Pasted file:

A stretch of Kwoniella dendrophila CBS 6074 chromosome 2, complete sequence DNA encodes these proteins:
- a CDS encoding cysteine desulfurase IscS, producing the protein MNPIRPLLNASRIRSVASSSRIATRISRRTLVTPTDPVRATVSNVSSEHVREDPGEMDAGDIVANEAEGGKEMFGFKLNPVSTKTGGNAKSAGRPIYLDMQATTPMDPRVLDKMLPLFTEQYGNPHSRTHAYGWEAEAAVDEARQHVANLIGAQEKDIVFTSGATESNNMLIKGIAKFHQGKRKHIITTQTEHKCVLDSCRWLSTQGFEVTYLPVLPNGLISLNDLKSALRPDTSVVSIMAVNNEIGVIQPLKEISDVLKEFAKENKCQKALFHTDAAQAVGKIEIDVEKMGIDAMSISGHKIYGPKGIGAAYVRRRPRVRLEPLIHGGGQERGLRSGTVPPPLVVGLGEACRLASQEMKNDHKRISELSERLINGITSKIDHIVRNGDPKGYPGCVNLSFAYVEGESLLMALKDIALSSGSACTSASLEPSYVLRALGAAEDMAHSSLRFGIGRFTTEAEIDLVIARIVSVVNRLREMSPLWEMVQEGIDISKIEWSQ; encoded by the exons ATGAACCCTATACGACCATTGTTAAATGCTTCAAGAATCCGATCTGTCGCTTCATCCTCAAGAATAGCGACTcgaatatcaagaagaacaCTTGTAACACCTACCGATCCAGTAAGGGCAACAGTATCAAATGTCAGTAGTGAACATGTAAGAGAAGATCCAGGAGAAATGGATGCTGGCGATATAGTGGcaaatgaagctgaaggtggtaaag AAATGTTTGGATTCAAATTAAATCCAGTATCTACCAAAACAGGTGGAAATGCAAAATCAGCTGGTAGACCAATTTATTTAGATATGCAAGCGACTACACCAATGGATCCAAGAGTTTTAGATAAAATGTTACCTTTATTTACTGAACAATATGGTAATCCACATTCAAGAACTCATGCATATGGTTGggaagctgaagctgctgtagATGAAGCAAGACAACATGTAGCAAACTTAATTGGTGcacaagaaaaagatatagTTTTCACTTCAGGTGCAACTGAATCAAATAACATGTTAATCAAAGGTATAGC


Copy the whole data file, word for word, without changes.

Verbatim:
A stretch of Kwoniella dendrophila CBS 6074 chromosome 2, complete sequence DNA encodes these proteins:
- a CDS encoding cysteine desulfurase IscS, producing the protein MNPIRPLLNASRIRSVASSSRIATRISRRTLVTPTDPVRATVSNVSSEHVREDPGEMDAGDIVANEAEGGKEMFGFKLNPVSTKTGGNAKSAGRPIYLDMQATTPMDPRVLDKMLPLFTEQYGNPHSRTHAYGWEAEAAVDEARQHVANLIGAQEKDIVFTSGATESNNMLIKGIAKFHQGKRKHIITTQTEHKCVLDSCRWLSTQGFEVTYLPVLPNGLISLNDLKSALRPDTSVVSIMAVNNEIGVIQPLKEISDVLKEFAKENKCQKALFHTDAAQAVGKIEIDVEKMGIDAMSISGHKIYGPKGIGAAYVRRRPRVRLEPLIHGGGQERGLRSGTVPPPLVVGLGEACRLASQEMKNDHKRISELSERLINGITSKIDHIVRNGDPKGYPGCVNLSFAYVEGESLLMALKDIALSSGSACTSASLEPSYVLRALGAAEDMAHSSLRFGIGRFTTEAEIDLVIARIVSVVNRLREMSPLWEMVQEGIDISKIEWSQ; encoded by the exons ATGAACCCTATACGACCATTGTTAAATGCTTCAAGAATCCGATCTGTCGCTTCATCCTCAAGAATAGCGACTcgaatatcaagaagaacaCTTGTAACACCTACCGATCCAGTAAGGGCAACAGTATCAAATGTCAGTAGTGAACATGTAAGAGAAGATCCAGGAGAAATGGATGCTGGCGATATAGTGGcaaatgaagctgaaggtggtaaag AAATGTTTGGATTCAAATTAAATCCAGTATCTACCAAAACAGGTGGAAATGCAAAATCAGCTGGTAGACCAATTTATTTAGATATGCAAGCGACTACACCAATGGATCCAAGAGTTTTAGATAAAATGTTACCTTTATTTACTGAACAATATGGTAATCCACATTCAAGAACTCATGCATATGGTTGggaagctgaagctgctgtagATGAAGCAAGACAACATGTAGCAAACTTAATTGGTGcacaagaaaaagatatagTTTTCACTTCAGGTGCAACTGAATCAAATAACATGTTAATCAAAGGTATAGC